A VAR is a unit of measurement of reactive power. VARs occur when AC electric currents and voltage are not in phase. Current and voltage become out-of-phase due to certain loads that require reactive power, or VARs. Vars are produced by certain types of generators and can also be produced by other equipment such as capacitor banks, static VAR compensators (SVCs), and smart inverters located on the distribution system or at customer facilities.
A primary use of electricity is to drive electric motors. Electric motors create the mechanical energy of a spinning shaft by using electrons to create a magnetic field that causes the shaft to spin. The electricity that magnetizes the coils does no work and is reactive power. The portion of electric current that does work is called real power, which is measured in units of watts, kilowatts, etc.
The overall power that an electrical system must be designed to deliver is called apparent power, which includes both reactive power and real power. Power factor measures the relationship of real power to apparent power:
Power Factor = Real Power / Apparent Power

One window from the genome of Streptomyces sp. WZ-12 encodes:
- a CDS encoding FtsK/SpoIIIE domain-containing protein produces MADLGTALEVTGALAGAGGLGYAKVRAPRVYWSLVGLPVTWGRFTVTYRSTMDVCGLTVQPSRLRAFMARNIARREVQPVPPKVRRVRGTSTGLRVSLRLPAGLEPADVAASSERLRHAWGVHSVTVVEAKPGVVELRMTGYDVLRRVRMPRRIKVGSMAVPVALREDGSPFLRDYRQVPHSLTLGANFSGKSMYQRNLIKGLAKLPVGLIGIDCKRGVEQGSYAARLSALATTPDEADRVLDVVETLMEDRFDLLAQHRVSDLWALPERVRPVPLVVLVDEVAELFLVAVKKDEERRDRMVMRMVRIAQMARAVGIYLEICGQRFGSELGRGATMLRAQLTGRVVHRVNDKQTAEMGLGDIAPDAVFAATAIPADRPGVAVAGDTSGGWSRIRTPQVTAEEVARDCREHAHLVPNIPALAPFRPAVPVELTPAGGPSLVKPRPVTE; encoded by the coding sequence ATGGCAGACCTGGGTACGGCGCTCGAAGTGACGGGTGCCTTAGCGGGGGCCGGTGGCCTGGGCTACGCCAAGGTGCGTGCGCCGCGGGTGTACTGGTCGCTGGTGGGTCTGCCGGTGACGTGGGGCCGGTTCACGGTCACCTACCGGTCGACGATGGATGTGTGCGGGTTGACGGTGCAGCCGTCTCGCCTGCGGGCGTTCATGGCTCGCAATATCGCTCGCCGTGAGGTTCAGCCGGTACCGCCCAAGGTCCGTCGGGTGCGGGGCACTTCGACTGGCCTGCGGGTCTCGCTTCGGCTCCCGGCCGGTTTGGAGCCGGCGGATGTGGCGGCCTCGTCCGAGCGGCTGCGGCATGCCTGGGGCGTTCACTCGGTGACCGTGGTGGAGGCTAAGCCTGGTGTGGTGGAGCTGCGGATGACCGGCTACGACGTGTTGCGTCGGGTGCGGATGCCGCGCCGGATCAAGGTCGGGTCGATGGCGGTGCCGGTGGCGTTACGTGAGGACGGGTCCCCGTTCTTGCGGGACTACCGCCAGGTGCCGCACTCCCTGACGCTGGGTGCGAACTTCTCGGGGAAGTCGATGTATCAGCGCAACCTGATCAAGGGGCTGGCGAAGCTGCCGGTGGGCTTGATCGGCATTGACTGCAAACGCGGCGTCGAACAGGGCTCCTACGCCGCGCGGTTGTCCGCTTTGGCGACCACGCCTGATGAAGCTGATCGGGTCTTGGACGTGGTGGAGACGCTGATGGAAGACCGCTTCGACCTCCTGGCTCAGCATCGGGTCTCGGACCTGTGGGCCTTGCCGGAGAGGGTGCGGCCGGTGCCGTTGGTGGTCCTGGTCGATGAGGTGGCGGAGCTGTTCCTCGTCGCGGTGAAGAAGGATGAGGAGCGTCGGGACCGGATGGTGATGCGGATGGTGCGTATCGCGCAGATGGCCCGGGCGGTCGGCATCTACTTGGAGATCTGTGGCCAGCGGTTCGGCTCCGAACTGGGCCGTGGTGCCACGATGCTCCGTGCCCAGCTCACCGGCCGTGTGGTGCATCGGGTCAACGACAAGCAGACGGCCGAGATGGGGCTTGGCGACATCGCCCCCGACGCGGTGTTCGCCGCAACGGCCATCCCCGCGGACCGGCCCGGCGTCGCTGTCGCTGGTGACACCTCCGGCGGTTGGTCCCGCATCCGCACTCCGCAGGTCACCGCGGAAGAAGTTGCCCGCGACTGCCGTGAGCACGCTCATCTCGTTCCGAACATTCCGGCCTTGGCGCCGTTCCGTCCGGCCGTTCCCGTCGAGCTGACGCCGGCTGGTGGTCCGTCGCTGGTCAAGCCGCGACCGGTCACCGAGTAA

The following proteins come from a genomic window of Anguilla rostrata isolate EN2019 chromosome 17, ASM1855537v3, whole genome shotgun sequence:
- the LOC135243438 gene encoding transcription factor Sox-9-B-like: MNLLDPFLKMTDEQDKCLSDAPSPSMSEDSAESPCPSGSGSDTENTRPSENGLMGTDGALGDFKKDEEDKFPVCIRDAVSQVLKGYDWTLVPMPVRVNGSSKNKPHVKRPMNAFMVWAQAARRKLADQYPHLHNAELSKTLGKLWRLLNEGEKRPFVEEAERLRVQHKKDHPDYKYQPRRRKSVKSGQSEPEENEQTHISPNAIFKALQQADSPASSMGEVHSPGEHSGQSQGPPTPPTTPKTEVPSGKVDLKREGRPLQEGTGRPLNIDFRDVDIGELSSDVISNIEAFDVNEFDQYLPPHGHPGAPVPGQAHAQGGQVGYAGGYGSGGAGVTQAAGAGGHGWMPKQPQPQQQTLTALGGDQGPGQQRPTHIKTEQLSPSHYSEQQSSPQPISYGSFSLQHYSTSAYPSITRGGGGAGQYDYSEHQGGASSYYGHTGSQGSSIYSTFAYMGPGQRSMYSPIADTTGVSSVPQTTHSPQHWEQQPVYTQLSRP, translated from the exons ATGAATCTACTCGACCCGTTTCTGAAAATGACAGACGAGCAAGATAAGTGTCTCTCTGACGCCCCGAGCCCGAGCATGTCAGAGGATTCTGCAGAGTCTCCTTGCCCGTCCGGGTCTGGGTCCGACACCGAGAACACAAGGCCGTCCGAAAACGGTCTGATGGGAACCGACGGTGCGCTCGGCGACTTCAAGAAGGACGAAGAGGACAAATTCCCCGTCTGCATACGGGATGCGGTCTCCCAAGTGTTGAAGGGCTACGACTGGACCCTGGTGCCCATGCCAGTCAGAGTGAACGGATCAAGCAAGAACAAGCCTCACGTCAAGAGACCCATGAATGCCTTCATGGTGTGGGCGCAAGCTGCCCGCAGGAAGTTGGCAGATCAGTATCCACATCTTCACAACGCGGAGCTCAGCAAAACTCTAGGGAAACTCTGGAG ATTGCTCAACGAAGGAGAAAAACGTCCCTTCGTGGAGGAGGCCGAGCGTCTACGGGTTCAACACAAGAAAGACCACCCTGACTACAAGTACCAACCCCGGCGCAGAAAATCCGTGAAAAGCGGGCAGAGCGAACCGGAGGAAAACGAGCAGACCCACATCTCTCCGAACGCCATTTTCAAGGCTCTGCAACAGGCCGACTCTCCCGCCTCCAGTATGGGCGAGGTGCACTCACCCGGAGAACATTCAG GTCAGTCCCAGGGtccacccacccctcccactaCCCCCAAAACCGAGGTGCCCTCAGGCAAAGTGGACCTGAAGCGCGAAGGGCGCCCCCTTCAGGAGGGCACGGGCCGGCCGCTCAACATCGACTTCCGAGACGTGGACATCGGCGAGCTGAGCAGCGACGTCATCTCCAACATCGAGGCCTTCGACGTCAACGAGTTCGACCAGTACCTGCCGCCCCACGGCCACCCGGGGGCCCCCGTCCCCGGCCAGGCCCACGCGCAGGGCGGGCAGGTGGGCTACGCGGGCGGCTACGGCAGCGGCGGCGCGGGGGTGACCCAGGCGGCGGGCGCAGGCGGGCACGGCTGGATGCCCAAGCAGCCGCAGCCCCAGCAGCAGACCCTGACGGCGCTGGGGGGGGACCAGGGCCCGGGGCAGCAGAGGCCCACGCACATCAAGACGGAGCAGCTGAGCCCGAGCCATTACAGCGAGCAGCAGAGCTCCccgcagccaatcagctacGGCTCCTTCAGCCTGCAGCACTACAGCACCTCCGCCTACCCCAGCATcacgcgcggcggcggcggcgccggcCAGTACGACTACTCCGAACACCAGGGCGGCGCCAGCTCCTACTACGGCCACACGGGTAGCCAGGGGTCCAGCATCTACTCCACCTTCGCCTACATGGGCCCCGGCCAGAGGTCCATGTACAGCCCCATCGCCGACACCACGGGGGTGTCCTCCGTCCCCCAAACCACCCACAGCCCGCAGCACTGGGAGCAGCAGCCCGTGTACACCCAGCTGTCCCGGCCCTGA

Historical electromechanical meters measure only real power, although electronic meters can now measure both. Consequently, utilities almost always bill only for real power, not apparent power. But the utility must install delivery facilities sized to carry both real and reactive power. Since customers that absorb high amounts of reactive power cause the utility to build bigger facilities without getting paid for it, utilities prefer that customers have power factors as close to 1.0 as possible.
For industrial customers, utilities will often measure the power factor at the meter and will bill industrial customers for power factor deviations outside of acceptable ranges. If these charges get too high, customers can install equipment on their side of the meter to better manage their power factor.